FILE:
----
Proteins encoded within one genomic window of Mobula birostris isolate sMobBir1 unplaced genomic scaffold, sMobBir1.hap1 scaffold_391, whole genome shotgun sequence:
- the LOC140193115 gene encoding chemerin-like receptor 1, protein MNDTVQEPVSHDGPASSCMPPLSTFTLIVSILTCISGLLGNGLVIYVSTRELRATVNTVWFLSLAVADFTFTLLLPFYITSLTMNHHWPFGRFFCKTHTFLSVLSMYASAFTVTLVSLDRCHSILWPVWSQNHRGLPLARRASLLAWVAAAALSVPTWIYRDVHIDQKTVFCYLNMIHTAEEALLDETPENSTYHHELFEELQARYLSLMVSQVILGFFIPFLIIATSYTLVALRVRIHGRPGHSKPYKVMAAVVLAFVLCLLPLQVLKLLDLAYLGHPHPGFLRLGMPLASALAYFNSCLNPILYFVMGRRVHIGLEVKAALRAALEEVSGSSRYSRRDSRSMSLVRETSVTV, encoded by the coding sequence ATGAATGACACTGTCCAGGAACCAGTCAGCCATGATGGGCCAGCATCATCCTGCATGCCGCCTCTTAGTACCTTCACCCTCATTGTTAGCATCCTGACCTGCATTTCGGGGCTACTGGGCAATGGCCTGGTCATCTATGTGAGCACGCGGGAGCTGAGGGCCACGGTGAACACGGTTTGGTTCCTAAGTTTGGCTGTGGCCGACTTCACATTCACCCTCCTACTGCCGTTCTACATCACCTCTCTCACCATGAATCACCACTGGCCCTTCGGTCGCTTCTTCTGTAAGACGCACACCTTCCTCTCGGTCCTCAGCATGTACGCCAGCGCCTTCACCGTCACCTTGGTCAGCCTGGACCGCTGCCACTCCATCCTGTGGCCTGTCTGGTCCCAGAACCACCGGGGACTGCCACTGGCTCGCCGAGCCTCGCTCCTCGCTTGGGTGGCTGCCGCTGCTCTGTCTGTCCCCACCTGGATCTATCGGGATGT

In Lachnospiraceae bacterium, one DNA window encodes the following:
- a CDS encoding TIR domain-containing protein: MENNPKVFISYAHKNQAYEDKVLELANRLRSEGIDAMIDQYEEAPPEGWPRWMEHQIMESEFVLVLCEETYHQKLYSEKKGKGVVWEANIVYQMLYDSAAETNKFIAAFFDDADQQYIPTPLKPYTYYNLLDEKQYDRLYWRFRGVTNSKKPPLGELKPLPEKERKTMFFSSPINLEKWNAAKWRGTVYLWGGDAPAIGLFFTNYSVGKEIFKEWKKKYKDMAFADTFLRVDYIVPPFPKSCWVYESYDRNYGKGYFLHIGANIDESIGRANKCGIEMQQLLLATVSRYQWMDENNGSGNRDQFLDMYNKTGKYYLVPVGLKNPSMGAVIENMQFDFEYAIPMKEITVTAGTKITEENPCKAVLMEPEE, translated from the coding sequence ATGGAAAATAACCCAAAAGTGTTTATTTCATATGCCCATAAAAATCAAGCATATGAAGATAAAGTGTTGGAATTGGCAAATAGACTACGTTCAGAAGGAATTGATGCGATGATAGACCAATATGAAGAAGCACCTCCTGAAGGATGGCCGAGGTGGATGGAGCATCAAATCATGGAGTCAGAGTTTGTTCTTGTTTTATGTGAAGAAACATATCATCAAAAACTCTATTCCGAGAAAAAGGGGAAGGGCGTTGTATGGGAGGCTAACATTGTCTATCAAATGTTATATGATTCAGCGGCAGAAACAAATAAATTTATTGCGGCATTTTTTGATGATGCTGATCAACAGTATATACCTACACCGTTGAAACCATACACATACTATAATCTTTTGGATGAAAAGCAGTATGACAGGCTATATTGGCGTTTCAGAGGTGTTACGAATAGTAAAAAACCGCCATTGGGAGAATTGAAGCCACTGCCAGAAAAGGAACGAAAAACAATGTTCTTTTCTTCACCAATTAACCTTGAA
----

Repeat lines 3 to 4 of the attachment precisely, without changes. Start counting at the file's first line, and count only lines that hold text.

In Lachnospiraceae bacterium, one DNA window encodes the following:
- a CDS encoding TIR domain-containing protein: MENNPKVFISYAHKNQAYEDKVLELANRLRSEGIDAMIDQYEEAPPEGWPRWMEHQIMESEFVLVLCEETYHQKLYSEKKGKGVVWEANIVYQMLYDSAAETNKFIAAFFDDADQQYIPTPLKPYTYYNLLDEKQYDRLYWRFRGVTNSKKPPLGELKPLPEKERKTMFFSSPINLEKWNAAKWRGTVYLWGGDAPAIGLFFTNYSVGKEIFKEWKKKYKDMAFADTFLRVDYIVPPFPKSCWVYESYDRNYGKGYFLHIGANIDESIGRANKCGIEMQQLLLATVSRYQWMDENNGSGNRDQFLDMYNKTGKYYLVPVGLKNPSMGAVIENMQFDFEYAIPMKEITVTAGTKITEENPCKAVLMEPEE, translated from the coding sequence ATGGAAAATAACCCAAAAGTGTTTATTTCATATGCCCATAAAAATCAAGCATATGAAGATAAAGTGTTGGAATTGGCAAATAGACTACGTTCAGAAGGAATTGATGCGATGATAGACCAATATGAAGAAGCACCTCCTGAAGGATGGCCGAGGTGGATGGAGCATCAAATCATGGAGTCAGAGTTTGTTCTTGTTTTATGTGAAGAAACATATCATCAAAAACTCTATTCCGAGAAAAAGGGGAAGGGCGTTGTATGGGAGGCTAACATTGTCTATCAAATGTTATATGATTCAGCGGCAGAAACAAATAAATTTATTGCGGCATTTTTTGATGATGCTGATCAACAGTATATACCTACACCGTTGAAACCATACACATACTATAATCTTTTGGATGAAAAGCAGTATGACAGGCTATATTGGCGTTTCAGAGGTGTTACGAATAGTAAAAAACCGCCATTGGGAGAATTGAAGCCACTGCCAGAAAAGGAACGAAAAACAATGTTCTTTTCTTCACCAATTAACCTTGAA